What is the maximal duration for a HomeKit shortcut?

There have been some questions in the comments about what the longest possible duration a HomeKit can run. For what purpose would you need to use a shortcut that takes many minutes you might ask. Well, especially if you’re using motion sensors (or other sensors) for turning things (most probably lights) on and off, you might want to keep a shortcut in limbo for a few minutes while it’s checking what’s going on before turning the lights off. For instance, if you use the “no motion detected” as a trigger to turn lights off, it’s nice to be able to keep the shortcut running for a few minutes, checking if there is new motion detected before turning the lights off.

I’ve done the testing using an AppleTV 4K as the HomeKit hub, and for me it seems like the time limit before the shortcut is being automatically terminated is exactly 10 minutes. However, learning from readers of this site, it seems like the HomeKit hub you’re using might be a factor. If you’re using an iPad (Pro) as the hub, the time limit seems to be quite a bit shorter. HomePod and HomePod Mini seems to be pretty much the same as the AppleTV 4K.

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If you want to test this for yourself, I’ve created a shortcut that you can run on your system using only something to trigger the shortcut and a lamp. If you do run this test shortcut, I would be grateful if you posted your result as a comment, letting me know what you’re using as a hub and what the maximal duration you were able to get.

The shortcut is very simple, and I’m using a Hue Dimmer Switch to trigger it. However, if you don’t have anything to trigger the shortcut, you can always just use one lamp and create a (temporary) HomeKit automation shortcut that runs when the lamp is turned on.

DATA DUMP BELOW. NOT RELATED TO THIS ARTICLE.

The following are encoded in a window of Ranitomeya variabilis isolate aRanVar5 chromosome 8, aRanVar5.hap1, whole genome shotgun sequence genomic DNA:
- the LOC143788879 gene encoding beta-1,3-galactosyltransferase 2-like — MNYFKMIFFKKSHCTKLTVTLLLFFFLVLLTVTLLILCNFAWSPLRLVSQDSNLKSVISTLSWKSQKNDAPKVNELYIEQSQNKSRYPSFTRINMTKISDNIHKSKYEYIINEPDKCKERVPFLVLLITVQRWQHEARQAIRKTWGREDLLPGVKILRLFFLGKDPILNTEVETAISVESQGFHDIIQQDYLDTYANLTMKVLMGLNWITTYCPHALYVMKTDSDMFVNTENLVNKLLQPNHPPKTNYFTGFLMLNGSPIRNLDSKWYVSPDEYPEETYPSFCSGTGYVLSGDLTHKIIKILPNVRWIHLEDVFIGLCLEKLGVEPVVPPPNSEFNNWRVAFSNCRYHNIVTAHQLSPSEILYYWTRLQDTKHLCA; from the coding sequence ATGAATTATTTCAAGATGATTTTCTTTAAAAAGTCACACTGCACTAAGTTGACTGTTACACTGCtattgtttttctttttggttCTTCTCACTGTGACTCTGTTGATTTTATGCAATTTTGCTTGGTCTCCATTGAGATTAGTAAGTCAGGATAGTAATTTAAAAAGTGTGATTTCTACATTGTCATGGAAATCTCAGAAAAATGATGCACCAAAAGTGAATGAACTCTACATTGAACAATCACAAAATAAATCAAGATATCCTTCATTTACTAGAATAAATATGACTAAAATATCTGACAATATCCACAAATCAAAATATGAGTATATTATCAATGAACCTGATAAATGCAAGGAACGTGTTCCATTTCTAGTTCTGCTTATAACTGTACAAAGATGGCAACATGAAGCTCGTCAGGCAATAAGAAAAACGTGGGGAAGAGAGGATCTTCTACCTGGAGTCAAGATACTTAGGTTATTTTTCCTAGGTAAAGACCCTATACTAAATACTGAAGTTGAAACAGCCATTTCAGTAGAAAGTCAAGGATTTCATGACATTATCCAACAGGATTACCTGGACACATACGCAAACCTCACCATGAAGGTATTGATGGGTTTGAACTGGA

As before, I’ll go through the different steps of the shortcut.

The shortcut starts with turning the lamp on using the Control Home action.

We then set a Repeat action, and this is the number you’ll change to test the limit. You can start by setting it to 195 times, which would mean that the shortcut will run for just under 10 minutes.

We’ll then add a Wait action which we’ll set to 3 seconds.
Next End Repeat follows.

And finally, we use the Control Home action once again to turn off the light. This step is important, since this is the only indicator we get from the shortcut that it has finished successfully.

It’s important to know that there is a little bit of overhead when running the shortcut. For instance, when I used the number 190 in the repeater, the shortcut should have taken 9 minutes and 30 seconds (190 x 3 seconds), but it took about 9 minutes and 39 seconds.

Using 200 in the repeater, I was not able to get the shortcut to finish. If there was no overhead, 200 x 3 seconds would be exactly 10 minutes, but because there is about 10 seconds of overhead from the code running, the best I was able to get was 195 (9 minutes and 45 seconds).

This is what different repeat values mean:
    200 = 10 minutes
    195 = 9 minutes 45 seconds
    180 = 9 minutes
    60 = 3 minutes
    40 = 2 minutes

If you decide to try this yourself, I really hope you’ll comment below to let me and all the readers know what hub you’re using and what your maximal shortcut duration was.


18 thoughts on “What is the maximal duration for a HomeKit shortcut?”

  1. Michael Thompson

    Is there a reason behind setting the wait timer to exactly 3 seconds? Just out of interest and learning like we spoke about the other day!

    1. Hi Michael,

      That’s a good question. I don’t actually have a good reason for it. For the shortcuts where I’m looping while checking if the motion sensor has seen any movement, I always use 3 seconds, since the “motion detected” state is only active for a few (perhaps 5) seconds, and in that case you want to be able to catch it.

      In this case my thinking was that there’s a larger chance that a shortcut that only has a wait action that lasts several hundred seconds is more likely to be terminated than one that is actively running, but there’s probably no difference.

      1. Michael Thompson

        Ah yes I see what you mean now, basically your waiting those 3 seconds then checking again for motion so basically you want the sensor to time out so it can effectively check for motion again.

        1. Well, the sensor is constantly checking for motion. But when it does see motion, there’s an “event” which changes the state of the sensor. There are really three separate states it can have: checking for motion, motion detected, and motion not detected. Checking for motion is the default state, motion detected is triggered when motion has been detected and this state stays for about 5 to 8 seconds, or however long continuous motion is seen by the sensor. When it stops detecting motion, the state changes to motion not detected for 5 – 8 seconds, and then it goes back to checking for motion.